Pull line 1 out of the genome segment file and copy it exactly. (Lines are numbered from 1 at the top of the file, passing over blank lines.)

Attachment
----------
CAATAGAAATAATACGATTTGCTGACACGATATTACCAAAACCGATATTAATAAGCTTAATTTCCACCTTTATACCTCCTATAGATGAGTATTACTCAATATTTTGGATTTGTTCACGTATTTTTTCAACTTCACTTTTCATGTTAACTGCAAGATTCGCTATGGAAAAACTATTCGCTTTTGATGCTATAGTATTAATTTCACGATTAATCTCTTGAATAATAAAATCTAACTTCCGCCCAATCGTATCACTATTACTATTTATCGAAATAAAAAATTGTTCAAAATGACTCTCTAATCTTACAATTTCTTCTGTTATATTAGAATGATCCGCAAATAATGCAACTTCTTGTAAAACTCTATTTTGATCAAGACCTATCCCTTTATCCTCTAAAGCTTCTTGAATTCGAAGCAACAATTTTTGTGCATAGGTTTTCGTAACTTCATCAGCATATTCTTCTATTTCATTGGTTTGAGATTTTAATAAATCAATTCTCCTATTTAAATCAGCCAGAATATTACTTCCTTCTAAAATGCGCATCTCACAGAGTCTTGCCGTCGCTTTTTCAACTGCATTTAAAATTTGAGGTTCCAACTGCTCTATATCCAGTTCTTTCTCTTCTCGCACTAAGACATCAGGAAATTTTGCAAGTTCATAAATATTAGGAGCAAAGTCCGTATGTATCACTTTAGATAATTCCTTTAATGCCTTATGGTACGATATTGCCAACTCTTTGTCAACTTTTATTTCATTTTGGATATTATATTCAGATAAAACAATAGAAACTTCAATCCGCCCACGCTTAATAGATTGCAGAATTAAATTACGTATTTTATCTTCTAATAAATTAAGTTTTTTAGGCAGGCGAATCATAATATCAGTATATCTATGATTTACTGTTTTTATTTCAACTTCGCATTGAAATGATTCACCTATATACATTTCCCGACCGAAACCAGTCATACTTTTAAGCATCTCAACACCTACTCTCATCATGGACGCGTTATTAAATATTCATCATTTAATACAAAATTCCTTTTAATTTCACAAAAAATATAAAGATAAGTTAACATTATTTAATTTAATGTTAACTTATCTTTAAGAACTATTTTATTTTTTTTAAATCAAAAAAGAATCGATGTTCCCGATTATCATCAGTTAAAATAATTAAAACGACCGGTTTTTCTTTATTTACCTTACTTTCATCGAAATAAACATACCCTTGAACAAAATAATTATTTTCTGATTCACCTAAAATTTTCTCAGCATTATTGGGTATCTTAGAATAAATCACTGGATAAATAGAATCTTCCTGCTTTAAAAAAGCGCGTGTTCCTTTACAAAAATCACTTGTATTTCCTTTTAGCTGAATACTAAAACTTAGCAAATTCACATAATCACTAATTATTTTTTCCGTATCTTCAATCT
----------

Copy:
CAATAGAAATAATACGATTTGCTGACACGATATTACCAAAACCGATATTAATAAGCTTAATTTCCACCTTTATACCTCCTATAGATGAGTATTACTCAATATTTTGGATTTGTTCACGTATTTTTTCAACTTCACTTTTCATGTTAACTGCAAGATTCGCTATGGAAAAACTATTCGCTTTTGATGCTATAGTATTAATTTCACGATTAATCTCTTGAATAATAAAATCTAACTTCCGCCCAATCGTATCACTATTACTATTTATCGAAATAAAAAATTGTTCAAAATGACTCTCTAATCTTACAATTTCTTCTGTTATATTAGAATGATCCGCAAATAATGCAACTTCTTGTAAAACTCTATTTTGATCAAGACCTATCCCTTTATCCTCTAAAGCTTCTTGAATTCGAAGCAACAATTTTTGTGCATAGGTTTTCGTAACTTCATCAGCATATTCTTCTATTTCATTGGTTTGAGATTTTAATAAATCAATTCTCCTATTTAAATCAGCCAGAATATTACTTCCTTCTAAAATGCGCATCTCACAGAGTCTTGCCGTCGCTTTTTCAACTGCATTTAAAATTTGAGGTTCCAACTGCTCTATATCCAGTTCTTTCTCTTCTCGCACTAAGACATCAGGAAATTTTGCAAGTTCATAAATATTAGGAGCAAAGTCCGTATGTATCACTTTAGATAATTCCTTTAATGCCTTATGGTACGATATTGCCAACTCTTTGTCAACTTTTATTTCATTTTGGATATTATATTCAGATAAAACAATAGAAACTTCAATCCGCCCACGCTTAATAGATTGCAGAATTAAATTACGTATTTTATCTTCTAATAAATTAAGTTTTTTAGGCAGGCGAATCATAATATCAGTATATCTATGATTTACTGTTTTTATTTCAACTTCGCATTGAAATGATTCACCTATATACATTTCCCGACCGAAACCAGTCATACTTTTAAGCATCTCAACACCTACTCTCATCATGGACGCGTTATTAAATATTCATCATTTAATACAAAATTCCTTTTAATTTCACAAAAAATATAAAGATAAGTTAACATTATTTAATTTAATGTTAACTTATCTTTAAGAACTATTTTATTTTTTTTAAATCAAAAAAGAATCGATGTTCCCGATTATCATCAGTTAAAATAATTAAAACGACCGGTTTTTCTTTATTTACCTTACTTTCATCGAAATAAACATACCCTTGAACAAAATAATTATTTTCTGATTCACCTAAAATTTTCTCAGCATTATTGGGTATCTTAGAATAAATCACTGGATAAATAGAATCTTCCTGCTTTAAAAAAGCGCGTGTTCCTTTACAAAAATCACTTGTATTTCCTTTTAGCTGAATACTAAAACTTAGCAAATTCACATAATCACTAATTATTTTTTCCGTATCTTCAATCT